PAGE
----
When Employees Are Stealing Time Theft In A Service Environment

When Employees Are Stealing Time Theft In A Service Environment

Theft – Introduction A quick perusal of statistics coming out of this recession has been the rise in employee theft. From petty cash misappropriations to stock shrinkage, employee time theft is on the rise. A study published by the Chubb Group of Insurance Cos. found that executives at 60 percent of the companies surveyed expect employees may steal money or equipment from the company. Executives at 34 percent expect their employees will steal from their clients. A study released by the Association of Certified Fraud Examiners, estimates that the typical company loses 6 percent of its annual revenue to fraud, which can include theft of company property, corruption schemes and accounting trickery. For many companies, the 6% can make the difference between profit and loss. There are a number of tactics to prevent theft – restrict access to inventory, establish and maintain proper controls over cash, etc. But as the economy moves to a service economy, how do you prevent theft by service workers, where there is little tangible evidence of their “production”? In a service environment, what is often stolen is the most important asset – time! Time Theft – 1st Tactic: The Internet Time can be stolen in a number of ways. First and foremost – the internet. Time spent surfing, shopping, or just checking up on their Facebook can steal enormous amounts of billable time. One engineering company terminated an employee who was devoting over half his time to World of Warcraft play! The best way to prevent time theft is to eliminate the temptation. Restrict access to the internet whenever possible through the use of...
Financial Ratio Analysis For Dummies

Financial Ratio Analysis For Dummies

Ratio analysis.  Sounds like a fascinating topic.  Something I really need to spend my time on.  Right…. Most business owners react the same way.  And no wonder.  Ratio analysis can be dry as dust, impenetrable, complex and confusing.  But it’s also a really good way to perform an “Executive Physical” on your company.  If you don’t want to read about all the ratios, you can see what 6 top B2B CFOs told Inc. Magazine about ratios, or you can call me now for a free ratio analysis of your company – no strings attached, and a look at some simple ways to track this information.  Make the call.  Your banker will thank you… Inc. Magazine article on ratios for business, featuring six B2B CFOs on a variety of industry types: Inc Article   And for those who like to do it themselves, here are the top ratios you should be looking at: Financial Ratio Analysis – Net Profit Margin Net Pretax Profit ÷ Revenue The bottom line — the amount you have left after every other expense is taken out.  Varies with industry and over time, but should be at least 5%. Otherwise, you might just want to open a pass book savings account. Financial Ratio Analysis – Gross Profit Margin Gross Profit ÷ Revenue Gross profit is your revenue minus what it costs to make your product.  Maximize this because you’ve got to make enough to cover the overhead – or you might as well close the doors.  You cannot make it up on the volume! Financial Ratio Analysis – EBITDA Margin EBITDA ÷ Revenue Many companies use...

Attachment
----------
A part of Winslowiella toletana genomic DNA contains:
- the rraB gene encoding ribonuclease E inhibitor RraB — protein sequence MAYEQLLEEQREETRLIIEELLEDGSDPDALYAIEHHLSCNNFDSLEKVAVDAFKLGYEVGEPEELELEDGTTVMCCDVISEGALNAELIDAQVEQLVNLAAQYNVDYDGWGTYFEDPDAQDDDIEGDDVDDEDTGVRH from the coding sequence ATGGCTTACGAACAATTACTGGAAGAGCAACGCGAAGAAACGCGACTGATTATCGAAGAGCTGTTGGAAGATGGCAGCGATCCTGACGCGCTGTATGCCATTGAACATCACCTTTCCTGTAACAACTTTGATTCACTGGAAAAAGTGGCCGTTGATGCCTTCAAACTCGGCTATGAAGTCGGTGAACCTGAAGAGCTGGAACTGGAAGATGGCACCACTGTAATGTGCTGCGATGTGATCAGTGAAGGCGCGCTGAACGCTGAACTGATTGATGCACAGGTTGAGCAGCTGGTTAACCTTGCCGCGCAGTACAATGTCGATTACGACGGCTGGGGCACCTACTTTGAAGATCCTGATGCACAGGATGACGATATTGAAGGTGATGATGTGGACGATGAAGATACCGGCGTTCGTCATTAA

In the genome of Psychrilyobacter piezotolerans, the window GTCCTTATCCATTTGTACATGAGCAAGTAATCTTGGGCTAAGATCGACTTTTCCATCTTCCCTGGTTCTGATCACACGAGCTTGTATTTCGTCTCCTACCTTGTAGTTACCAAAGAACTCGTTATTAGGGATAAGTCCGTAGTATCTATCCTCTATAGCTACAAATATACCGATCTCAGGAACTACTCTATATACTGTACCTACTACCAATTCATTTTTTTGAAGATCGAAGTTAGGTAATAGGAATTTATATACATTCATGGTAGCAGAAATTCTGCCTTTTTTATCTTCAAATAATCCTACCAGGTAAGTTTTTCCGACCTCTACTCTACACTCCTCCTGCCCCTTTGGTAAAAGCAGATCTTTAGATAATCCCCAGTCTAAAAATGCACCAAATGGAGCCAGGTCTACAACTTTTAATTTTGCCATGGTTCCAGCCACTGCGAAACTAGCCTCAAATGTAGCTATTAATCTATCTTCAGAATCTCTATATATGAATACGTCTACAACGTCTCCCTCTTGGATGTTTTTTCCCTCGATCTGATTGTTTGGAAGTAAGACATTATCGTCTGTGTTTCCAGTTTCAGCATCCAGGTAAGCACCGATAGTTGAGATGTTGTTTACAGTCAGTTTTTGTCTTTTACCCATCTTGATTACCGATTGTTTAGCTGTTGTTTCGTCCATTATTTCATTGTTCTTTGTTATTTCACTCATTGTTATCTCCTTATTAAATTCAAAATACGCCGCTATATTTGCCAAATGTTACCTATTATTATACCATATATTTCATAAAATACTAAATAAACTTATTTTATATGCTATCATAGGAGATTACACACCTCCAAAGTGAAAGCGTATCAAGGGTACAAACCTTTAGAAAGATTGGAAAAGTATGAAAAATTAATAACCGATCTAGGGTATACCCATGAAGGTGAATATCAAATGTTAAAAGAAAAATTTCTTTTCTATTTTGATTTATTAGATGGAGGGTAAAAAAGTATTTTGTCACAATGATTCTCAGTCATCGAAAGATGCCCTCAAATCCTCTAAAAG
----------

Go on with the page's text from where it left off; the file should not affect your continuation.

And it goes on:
Break Even Analysis and Cash Flow Analysis is Critical

Break Even Analysis and Cash Flow Analysis is Critical

Break Even Analysis and Cash Flow Analysis is Critical – Today’s Economy In this tough economy, it is important for the business owner to review two critical analytical tools to ensure the success of his/her firm. Break Even Analysis and Cash Flow Analysis is Critical – Break Even Analysis Let’s take a look at how increases and decreases in sales and expenses affect your bottom line. It is very helpful to breakdown expenses into “fixed” and “variable” categories to better understand how each expense category is affected by an increase/decrease in sales. Fixed expenses are those that remain level/constant regardless of the sales level. Variable expenses are those that will go up or down in relation to a change in sales. Some expenses have both fixed and variable aspects to them. Examples of “fixed” expenses are rent (not tied to a percentage of sales), telephone, depreciation, most utilities and administrative salaries. Examples of “variable” expenses are sales commissions (tied solely to a percentage of sales), cost of goods sold, shipping expenses and supplies. Examples of expenses that have both fixed and variable aspects to them include rent (which may have a fixed portion and a portion based on a percentage of sales, license/franchise fees, sales commissions (commissions paid once sales reach a certain level) and insurance (premium based on sales). Sales $1,000,000 Variable Expenses $750,000 75% of sales Profit left over to offset fixed expense $250,000 Fixed Expenses $200,000 Profit $50,000 Break-even point of company is $800,000 in sales: Sales $800,000 Less: Variable Exp ($800,000 x .75) $600,000 Profit left over to offset fixed expense $200,000 Fixed Expenses $200,000...